Waves review at Cottesloe National London
‘The look of things has a great power over me’, Virginia Woolf told her diary as she started work on The Waves, a prose recitative of the thoughts of six friends from childhood to late middle-age, first published in 1931.
Katie Mitchell’s multimedia staging has taken this literally, turning almost every passing notion into a physical and visual image, from prescient dreams of a watery grave, seen through a goldfish bowl, to a meeting with one’s self reflected in the window of a tube train. Authorial interludes of waves on a seashore here become video seascapes. A clean-shaven cheek is seen at the point of lathering, raindrops splash across windowpanes, while telegrams announcing a death abroad are repeatedly opened, read and then crumpled or burned in despair.
Aural physicality goes even further, every incidental sound created and amplified using trays of gravel and Foley boards for footfalls, a door slamming effect, even the scrape of a fountain pen-knib in the act of making a business signature – all those backroom secrets of radio drama, save for the clatter of horses’ hooves.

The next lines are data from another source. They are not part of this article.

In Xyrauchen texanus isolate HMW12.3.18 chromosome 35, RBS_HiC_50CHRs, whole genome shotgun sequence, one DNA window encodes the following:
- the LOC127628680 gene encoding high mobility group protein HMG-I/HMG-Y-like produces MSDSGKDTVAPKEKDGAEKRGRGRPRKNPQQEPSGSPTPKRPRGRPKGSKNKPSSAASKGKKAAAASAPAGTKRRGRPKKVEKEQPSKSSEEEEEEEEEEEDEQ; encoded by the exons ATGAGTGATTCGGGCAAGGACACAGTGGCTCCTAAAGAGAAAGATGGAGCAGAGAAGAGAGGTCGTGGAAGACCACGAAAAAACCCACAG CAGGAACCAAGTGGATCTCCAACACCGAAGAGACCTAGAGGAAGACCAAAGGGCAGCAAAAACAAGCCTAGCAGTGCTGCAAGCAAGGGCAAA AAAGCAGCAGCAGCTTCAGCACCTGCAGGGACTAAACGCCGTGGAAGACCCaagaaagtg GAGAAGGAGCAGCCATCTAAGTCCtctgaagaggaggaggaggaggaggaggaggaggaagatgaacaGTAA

Vicki Mortimer’s stage design looks like the stark setting for a recording session, a row of microphones flanked by racks and backed by a projection screen. Costumes are reduced to what will make an effective video image while inventive use of multiple videocams turns a lateral restaurant scene into a cosy meeting of friends across the table.
There is even the sudden intervention of a nervous ASM which may be a part of real life or art. And yet, while hedgehopping across the higher points of Woolf’s elusive text, the whole live performance, powerfully played, exactly captures the dreamy magic of the literary original, an experience that should repay more than one visit.
Cottesloe, National, London, November 8-January 13
- Devised by Katie Mitchell and the company from The Waves by Virginia Woolf
- Katie Mitchell
- National Theatre
- Cast includes
- Kate Duchene, Kristin Hutchinson, Sean Jackson, Paul Ready
- Running time
- 2hrs 15mins